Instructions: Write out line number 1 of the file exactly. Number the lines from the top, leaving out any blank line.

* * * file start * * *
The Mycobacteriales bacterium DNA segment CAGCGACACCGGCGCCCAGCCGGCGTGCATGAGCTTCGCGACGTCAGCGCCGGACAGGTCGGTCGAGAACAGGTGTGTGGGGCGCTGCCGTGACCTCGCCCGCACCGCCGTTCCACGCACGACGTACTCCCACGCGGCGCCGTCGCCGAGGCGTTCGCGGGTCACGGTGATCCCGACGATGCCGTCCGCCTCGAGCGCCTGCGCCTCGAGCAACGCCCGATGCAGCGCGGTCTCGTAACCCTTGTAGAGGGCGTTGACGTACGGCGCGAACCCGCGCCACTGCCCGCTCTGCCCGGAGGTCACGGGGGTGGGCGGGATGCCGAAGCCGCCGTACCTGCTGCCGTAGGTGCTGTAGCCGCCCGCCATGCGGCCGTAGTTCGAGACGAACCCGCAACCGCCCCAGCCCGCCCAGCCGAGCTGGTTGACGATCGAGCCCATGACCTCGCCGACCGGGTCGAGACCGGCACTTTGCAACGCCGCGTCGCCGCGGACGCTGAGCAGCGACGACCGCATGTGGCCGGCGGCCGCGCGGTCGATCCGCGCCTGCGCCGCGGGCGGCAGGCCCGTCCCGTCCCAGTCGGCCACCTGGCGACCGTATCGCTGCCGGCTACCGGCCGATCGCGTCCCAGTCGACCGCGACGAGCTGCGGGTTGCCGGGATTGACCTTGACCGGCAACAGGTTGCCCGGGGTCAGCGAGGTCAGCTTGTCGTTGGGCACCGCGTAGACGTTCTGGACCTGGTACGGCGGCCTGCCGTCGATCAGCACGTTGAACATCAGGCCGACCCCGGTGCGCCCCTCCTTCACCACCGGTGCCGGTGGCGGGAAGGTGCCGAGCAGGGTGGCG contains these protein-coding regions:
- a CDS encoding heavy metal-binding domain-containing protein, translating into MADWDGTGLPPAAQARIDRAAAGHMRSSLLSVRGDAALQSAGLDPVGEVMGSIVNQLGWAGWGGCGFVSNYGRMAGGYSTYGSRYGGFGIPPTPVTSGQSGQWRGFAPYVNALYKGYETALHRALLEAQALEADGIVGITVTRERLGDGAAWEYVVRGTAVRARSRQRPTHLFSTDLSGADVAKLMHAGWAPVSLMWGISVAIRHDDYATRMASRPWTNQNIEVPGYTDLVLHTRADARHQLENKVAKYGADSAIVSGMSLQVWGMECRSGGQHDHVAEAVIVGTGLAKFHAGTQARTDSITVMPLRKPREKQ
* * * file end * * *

The Mycobacteriales bacterium DNA segment CAGCGACACCGGCGCCCAGCCGGCGTGCATGAGCTTCGCGACGTCAGCGCCGGACAGGTCGGTCGAGAACAGGTGTGTGGGGCGCTGCCGTGACCTCGCCCGCACCGCCGTTCCACGCACGACGTACTCCCACGCGGCGCCGTCGCCGAGGCGTTCGCGGGTCACGGTGATCCCGACGATGCCGTCCGCCTCGAGCGCCTGCGCCTCGAGCAACGCCCGATGCAGCGCGGTCTCGTAACCCTTGTAGAGGGCGTTGACGTACGGCGCGAACCCGCGCCACTGCCCGCTCTGCCCGGAGGTCACGGGGGTGGGCGGGATGCCGAAGCCGCCGTACCTGCTGCCGTAGGTGCTGTAGCCGCCCGCCATGCGGCCGTAGTTCGAGACGAACCCGCAACCGCCCCAGCCCGCCCAGCCGAGCTGGTTGACGATCGAGCCCATGACCTCGCCGACCGGGTCGAGACCGGCACTTTGCAACGCCGCGTCGCCGCGGACGCTGAGCAGCGACGACCGCATGTGGCCGGCGGCCGCGCGGTCGATCCGCGCCTGCGCCGCGGGCGGCAGGCCCGTCCCGTCCCAGTCGGCCACCTGGCGACCGTATCGCTGCCGGCTACCGGCCGATCGCGTCCCAGTCGACCGCGACGAGCTGCGGGTTGCCGGGATTGACCTTGACCGGCAACAGGTTGCCCGGGGTCAGCGAGGTCAGCTTGTCGTTGGGCACCGCGTAGACGTTCTGGACCTGGTACGGCGGCCTGCCGTCGATCAGCACGTTGAACATCAGGCCGACCCCGGTGCGCCCCTCCTTCACCACCGGTGCCGGTGGCGGGAAGGTGCCGAGCAGGGTGGCG contains these protein-coding regions: